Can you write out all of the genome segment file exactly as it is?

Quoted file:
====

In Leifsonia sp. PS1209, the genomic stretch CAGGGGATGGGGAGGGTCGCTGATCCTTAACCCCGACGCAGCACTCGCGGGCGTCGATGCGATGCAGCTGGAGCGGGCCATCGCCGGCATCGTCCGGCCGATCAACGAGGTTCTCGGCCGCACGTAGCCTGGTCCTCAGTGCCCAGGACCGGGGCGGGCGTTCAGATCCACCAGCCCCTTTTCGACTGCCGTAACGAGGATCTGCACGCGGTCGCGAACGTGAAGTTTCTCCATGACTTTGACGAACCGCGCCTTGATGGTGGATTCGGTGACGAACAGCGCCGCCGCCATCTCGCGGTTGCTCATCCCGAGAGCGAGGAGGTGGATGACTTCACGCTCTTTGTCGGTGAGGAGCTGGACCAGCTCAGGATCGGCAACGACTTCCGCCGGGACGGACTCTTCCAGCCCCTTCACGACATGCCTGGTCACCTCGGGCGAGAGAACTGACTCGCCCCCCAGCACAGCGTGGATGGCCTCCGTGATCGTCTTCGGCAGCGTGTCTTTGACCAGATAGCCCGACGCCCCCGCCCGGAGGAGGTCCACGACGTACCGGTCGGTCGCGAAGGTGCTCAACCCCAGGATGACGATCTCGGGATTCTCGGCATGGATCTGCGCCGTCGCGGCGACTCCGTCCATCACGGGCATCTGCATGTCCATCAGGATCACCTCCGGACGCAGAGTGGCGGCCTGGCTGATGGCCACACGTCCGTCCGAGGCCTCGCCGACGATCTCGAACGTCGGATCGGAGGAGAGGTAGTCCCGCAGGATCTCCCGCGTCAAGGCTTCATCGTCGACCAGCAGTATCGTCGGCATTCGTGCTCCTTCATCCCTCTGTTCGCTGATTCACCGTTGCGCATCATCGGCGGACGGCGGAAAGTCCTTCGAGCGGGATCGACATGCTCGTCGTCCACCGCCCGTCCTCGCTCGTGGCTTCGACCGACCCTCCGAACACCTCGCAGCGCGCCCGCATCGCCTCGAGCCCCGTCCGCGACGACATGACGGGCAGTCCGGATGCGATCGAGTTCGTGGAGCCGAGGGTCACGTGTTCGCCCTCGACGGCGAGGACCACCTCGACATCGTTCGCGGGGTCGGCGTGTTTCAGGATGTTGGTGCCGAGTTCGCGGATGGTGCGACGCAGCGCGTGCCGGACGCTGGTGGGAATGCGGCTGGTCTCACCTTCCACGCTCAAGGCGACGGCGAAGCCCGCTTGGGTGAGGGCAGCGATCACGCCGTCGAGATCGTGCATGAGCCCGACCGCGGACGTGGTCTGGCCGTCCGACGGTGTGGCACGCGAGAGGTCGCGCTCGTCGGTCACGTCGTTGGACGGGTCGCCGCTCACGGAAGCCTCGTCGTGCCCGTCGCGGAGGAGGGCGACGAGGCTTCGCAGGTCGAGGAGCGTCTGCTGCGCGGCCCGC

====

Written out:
In Leifsonia sp. PS1209, the genomic stretch CAGGGGATGGGGAGGGTCGCTGATCCTTAACCCCGACGCAGCACTCGCGGGCGTCGATGCGATGCAGCTGGAGCGGGCCATCGCCGGCATCGTCCGGCCGATCAACGAGGTTCTCGGCCGCACGTAGCCTGGTCCTCAGTGCCCAGGACCGGGGCGGGCGTTCAGATCCACCAGCCCCTTTTCGACTGCCGTAACGAGGATCTGCACGCGGTCGCGAACGTGAAGTTTCTCCATGACTTTGACGAACCGCGCCTTGATGGTGGATTCGGTGACGAACAGCGCCGCCGCCATCTCGCGGTTGCTCATCCCGAGAGCGAGGAGGTGGATGACTTCACGCTCTTTGTCGGTGAGGAGCTGGACCAGCTCAGGATCGGCAACGACTTCCGCCGGGACGGACTCTTCCAGCCCCTTCACGACATGCCTGGTCACCTCGGGCGAGAGAACTGACTCGCCCCCCAGCACAGCGTGGATGGCCTCCGTGATCGTCTTCGGCAGCGTGTCTTTGACCAGATAGCCCGACGCCCCCGCCCGGAGGAGGTCCACGACGTACCGGTCGGTCGCGAAGGTGCTCAACCCCAGGATGACGATCTCGGGATTCTCGGCATGGATCTGCGCCGTCGCGGCGACTCCGTCCATCACGGGCATCTGCATGTCCATCAGGATCACCTCCGGACGCAGAGTGGCGGCCTGGCTGATGGCCACACGTCCGTCCGAGGCCTCGCCGACGATCTCGAACGTCGGATCGGAGGAGAGGTAGTCCCGCAGGATCTCCCGCGTCAAGGCTTCATCGTCGACCAGCAGTATCGTCGGCATTCGTGCTCCTTCATCCCTCTGTTCGCTGATTCACCGTTGCGCATCATCGGCGGACGGCGGAAAGTCCTTCGAGCGGGATCGACATGCTCGTCGTCCACCGCCCGTCCTCGCTCGTGGCTTCGACCGACCCTCCGAACACCTCGCAGCGCGCCCGCATCGCCTCGAGCCCCGTCCGCGACGACATGACGGGCAGTCCGGATGCGATCGAGTTCGTGGAGCCGAGGGTCACGTGTTCGCCCTCGACGGCGAGGACCACCTCGACATCGTTCGCGGGGTCGGCGTGTTTCAGGATGTTGGTGCCGAGTTCGCGGATGGTGCGACGCAGCGCGTGCCGGACGCTGGTGGGAATGCGGCTGGTCTCACCTTCCACGCTCAAGGCGACGGCGAAGCCCGCTTGGGTGAGGGCAGCGATCACGCCGTCGAGATCGTGCATGAGCCCGACCGCGGACGTGGTCTGGCCGTCCGACGGTGTGGCACGCGAGAGGTCGCGCTCGTCGGTCACGTCGTTGGACGGGTCGCCGCTCACGGAAGCCTCGTCGTGCCCGTCGCGGAGGAGGGCGACGAGGCTTCGCAGGTCGAGGAGCGTCTGCTGCGCGGCCCGC